Toxics Released by Industry Up 16 Percent from 2009
On January 5, 2012, the US EPA released its 2010 Toxics Release Inventory (TRI) National Analysis, its annual report displaying the agency's interpretation of the most recent TRI data, which outlines national and local trends in toxic chemical disposal into the environment. The report provides the American public with vital information about toxic materials in their communities.
Now in its 25th year, the TRI program helps citizens, emergency planners, public health officials, and others protect human health and the environment by providing them with toxic chemical release and other waste management data. The information can be used in decision-making processes that affect public safety and welfare.
Facilities must report their toxic chemical releases to the EPA by July 1st of each year under the federal Emergency Planning and Community Right-to-Know Act. The Pollution Prevention Act of 1990 also requires information on waste management activities related to TRI chemicals.
The report indicates that in 2010, TRI facilities generated more than 21.82 billion pounds of toxic chemicals in production-related wastes. Of this total, nearly 17.85 billiion pounds were recycled, burned for energy recovery, or treated; the remaining 3.97 billion pounds were disposed of or otherwise released into the environment.
The data reflects on- and off-site or other releases into land, air or water, or releases injected underground. For 2010, the total releases of TRI chemicals into the environment are higher than the previous two years, but are lower than 2007 and prior-year totals. The 3.93¹ billion pounds of toxic chemicals released nationwide represents a 16% increase from 2009.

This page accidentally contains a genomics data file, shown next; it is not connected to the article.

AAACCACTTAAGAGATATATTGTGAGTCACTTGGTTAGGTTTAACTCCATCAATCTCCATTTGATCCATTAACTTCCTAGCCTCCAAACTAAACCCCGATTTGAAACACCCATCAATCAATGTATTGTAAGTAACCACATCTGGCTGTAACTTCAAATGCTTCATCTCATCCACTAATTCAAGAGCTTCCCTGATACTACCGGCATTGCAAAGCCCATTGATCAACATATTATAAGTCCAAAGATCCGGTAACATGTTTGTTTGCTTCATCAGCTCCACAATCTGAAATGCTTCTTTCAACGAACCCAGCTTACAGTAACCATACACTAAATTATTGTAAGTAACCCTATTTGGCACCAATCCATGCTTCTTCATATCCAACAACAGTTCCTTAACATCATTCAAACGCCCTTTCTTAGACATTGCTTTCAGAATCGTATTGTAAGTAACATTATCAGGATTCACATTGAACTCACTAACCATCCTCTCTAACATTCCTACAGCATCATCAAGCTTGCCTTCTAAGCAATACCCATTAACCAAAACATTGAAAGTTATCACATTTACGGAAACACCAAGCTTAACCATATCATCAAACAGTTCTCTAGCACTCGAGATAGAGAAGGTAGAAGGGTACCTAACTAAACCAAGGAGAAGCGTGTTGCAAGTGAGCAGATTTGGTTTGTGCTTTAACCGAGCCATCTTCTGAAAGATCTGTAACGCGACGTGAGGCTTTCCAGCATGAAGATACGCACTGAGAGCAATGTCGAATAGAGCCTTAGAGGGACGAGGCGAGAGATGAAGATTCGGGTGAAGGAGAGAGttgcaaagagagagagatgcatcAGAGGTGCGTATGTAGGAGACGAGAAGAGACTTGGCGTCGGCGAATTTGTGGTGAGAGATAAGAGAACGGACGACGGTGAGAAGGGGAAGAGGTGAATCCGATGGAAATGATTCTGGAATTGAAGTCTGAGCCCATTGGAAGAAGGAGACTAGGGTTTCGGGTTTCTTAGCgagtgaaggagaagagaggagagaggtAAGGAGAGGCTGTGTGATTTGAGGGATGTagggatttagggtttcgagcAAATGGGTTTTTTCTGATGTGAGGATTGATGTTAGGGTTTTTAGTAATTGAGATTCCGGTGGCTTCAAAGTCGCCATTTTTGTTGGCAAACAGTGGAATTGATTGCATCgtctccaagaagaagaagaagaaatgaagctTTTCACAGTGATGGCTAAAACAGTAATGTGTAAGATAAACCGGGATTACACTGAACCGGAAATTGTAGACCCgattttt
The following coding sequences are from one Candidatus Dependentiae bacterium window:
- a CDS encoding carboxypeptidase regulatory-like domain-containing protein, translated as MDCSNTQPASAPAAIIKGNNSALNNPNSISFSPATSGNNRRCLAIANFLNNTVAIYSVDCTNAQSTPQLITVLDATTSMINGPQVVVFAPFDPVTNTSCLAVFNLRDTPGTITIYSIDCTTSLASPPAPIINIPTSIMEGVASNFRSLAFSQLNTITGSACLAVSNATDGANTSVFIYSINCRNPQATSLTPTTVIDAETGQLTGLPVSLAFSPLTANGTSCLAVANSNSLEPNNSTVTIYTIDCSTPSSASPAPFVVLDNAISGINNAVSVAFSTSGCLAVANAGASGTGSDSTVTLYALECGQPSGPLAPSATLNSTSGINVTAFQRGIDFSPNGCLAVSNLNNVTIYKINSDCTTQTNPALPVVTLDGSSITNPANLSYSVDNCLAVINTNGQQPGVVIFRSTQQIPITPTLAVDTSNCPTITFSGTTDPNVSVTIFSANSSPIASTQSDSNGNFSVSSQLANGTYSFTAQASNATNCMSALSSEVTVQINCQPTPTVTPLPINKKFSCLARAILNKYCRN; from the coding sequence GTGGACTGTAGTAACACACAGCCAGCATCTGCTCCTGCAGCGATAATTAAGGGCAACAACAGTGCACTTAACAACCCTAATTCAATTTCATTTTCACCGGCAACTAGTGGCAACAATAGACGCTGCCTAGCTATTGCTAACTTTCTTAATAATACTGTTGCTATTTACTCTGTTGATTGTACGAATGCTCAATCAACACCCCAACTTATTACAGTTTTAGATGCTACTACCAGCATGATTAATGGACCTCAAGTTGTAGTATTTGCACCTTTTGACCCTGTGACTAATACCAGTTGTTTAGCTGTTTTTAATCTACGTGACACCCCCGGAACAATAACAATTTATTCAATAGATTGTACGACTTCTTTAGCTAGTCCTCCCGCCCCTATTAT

- Total air releases decreased 6%,
- Releases into surface water increased 9%, and
- Releases onto or into land increased 28% since 2009.
Most of the releases (41%) came from the Metal Mining sector, and is reflective of changes in the industry. A small change in the chemical composition of ore being mined may lead to large changes in toxic releases. The sector contributed 1,622.6 million pounds in 2010 versus 1,271.7 million in 2009, a 27.5% increase. Since 2001, however, the Metal Mining sector decreased TRI chemical release levels by 29%, or 652 million pounds. In both years, ±98% of the disposal was onto land.
Running second was the Electric Utility sector, which contributed 18% of TRI chemical releases in 2010 up from 12% in 2009, although the actual poundage was down: 702.4 million pounds in 2010 versus 801.6 million in 2009. In 2010, 88% was released into the air and land versus 91% in 2009.
In all, 7 of the 26 industry sectors originated 92% of all disposal or other releases of TRI chemicals.
|Hazardous Waste Management
The EPA has made improvements to this year’s TRI report by adding new information on facility efforts to reduce pollution and by considering whether economic factors could have affected the TRI data. With this report and EPA’s Web-based TRI tools, the public has access to information about toxic chemical releases that occur locally.
¹Note that the two metrics related to disposal or other releases are different, i.e. 3.97 and 3.93. One key source of the difference is that adjustments are made to the aggregated quantities to ensure that transfers of TRI chemicals sent off site to other TRI facilities are not counted twice.